October 2016 

On this particular October morning, the view from 34,000ft was a beautiful sight. See the picture below for the view from my seat. From this level the dark, wet and wind-swept greyness of a modern urban city was hidden behind a veil of sunshine and fluffy clouds. From my window on the world, I saw nothing of the complexity, problems and wonder of the world below the clouds, my view was not a summary of what was below, it was a different view of a different landscape.

 

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Unfortunately, this is the reality for much of the reporting that reaches today’s NHS executives. Nobody would dispute that the role of the CEO in the modern NHS is immensely challenging. In a world of increasing expectation and decreasing financial flexibility, the volume of number one priorities is increasing. Effective CEOs build strong executive and operational teams and are governed by boards providing transparent, constructive criticism and advice. But all too often these highly talented and dedicated teams of people are disappointingly ineffective. They are swamped with reports, usually out of date, which often conflict with each other, and tend to be retrospective analyses or at best situational awareness.

All too often, the lack of effective information to enable timely operational decision making and effective governance is seen to rest on the CEO’s shoulders. In reality however, it is a challenge that rests with the entire executive team and it requires a clear focus on developing genuinely useful business intelligence capabilities and redefining the role of the CIO as an agent for sustained transformation.

The GE Business Intelligence Framework has been developed to specifically address these challenges and make a radical improvement in BI as a tool for NHS executives and BI teams alike to see more clearly through the fog of data.

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In developing great BI functions, we help our clients to focus on four key themes each addressing a set of key questions:

  • Organisational Alignment: Why are you doing what you are doing if it does not add value? How are you enabling efficiency and transformation? What is the link from your BI plans to the corporate strategies?

  • Data Curation: how can you get a single version of the truth? Can you link data from disparate sources to present a holistic perspective? Do you have a unifying data catalogue / model?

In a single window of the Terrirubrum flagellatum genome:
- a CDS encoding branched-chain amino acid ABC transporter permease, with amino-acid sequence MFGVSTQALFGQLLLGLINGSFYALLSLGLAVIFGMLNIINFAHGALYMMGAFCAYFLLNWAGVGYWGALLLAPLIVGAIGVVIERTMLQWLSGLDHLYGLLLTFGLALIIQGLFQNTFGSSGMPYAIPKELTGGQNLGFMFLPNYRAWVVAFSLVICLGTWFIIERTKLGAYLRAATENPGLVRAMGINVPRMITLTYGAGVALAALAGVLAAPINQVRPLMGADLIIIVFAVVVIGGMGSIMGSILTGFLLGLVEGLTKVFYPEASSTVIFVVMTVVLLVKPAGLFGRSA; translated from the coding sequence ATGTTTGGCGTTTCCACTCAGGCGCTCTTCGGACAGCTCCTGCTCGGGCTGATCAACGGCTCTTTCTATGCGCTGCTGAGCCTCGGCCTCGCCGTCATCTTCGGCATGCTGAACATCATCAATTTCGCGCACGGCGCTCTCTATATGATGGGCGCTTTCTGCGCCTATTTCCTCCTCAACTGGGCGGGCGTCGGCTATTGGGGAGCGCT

• BI Infrastructure: Are you presenting data when and where it is needed? Is it in a form that your customers can understand? Do you enable the 50,000ft view with drill down where needed?

  • Developing the BI Function: How are you developing you BI function to become a key value adding part of the business? How are you developing both the individuals in the team and their ability to operate effectively as a team? Is the BI function self-aware and sighted on how they could add more value? How do you listen to your customers’ needs?

The role of a modern Business Intelligence function is to cut through the glossy façade of reassurance that endless pages of RAG status reports provide. All too often these reports are mostly red or mostly green but neither really enable action to be taken or board level assurance to be effective. Nor are they pro-active decision enablers.

To determine whether you have a Business Illusion Function or a Business Intelligence Function, ask yourself a few simple questions:

  • Are my major business transformation projects underpinned by quality data to allow me to measure the planned improvements and continuously improve?
  • Does my board reporting really support the Board in executing its oversight and governance obligations?
  • Are my BI team clear on how they add value, and are they enjoying it? (they should be – these are exciting times in analytics)
  • Do all my staff understand how their team’s performance relates to the corporate performance and how their data recording helps to secure better outcomes?
  • Do I have a BI function which is moving beyond retrospective analyses and starting to underpin real time decision making? Ideally using predictive and prescriptive analytics?

CIO’s have an opportunity. Make the next 12 months the time you become your CEO’s greatest ally and the best boss your BI team have ever worked for. Enable your business’ transformation. Tackle all four themes above. Start small. Be agile. Build momentum. Be brave. Develop motivated teams. Deliver. Have fun.

 

Max is a Director at GE Healthcare Finnamore specialising in technology enabled change underpinned by data, analytics, information governance and programme delivery. He can be contacted at This email address is being protected from spambots. You need JavaScript enabled to view it..

 

 

 

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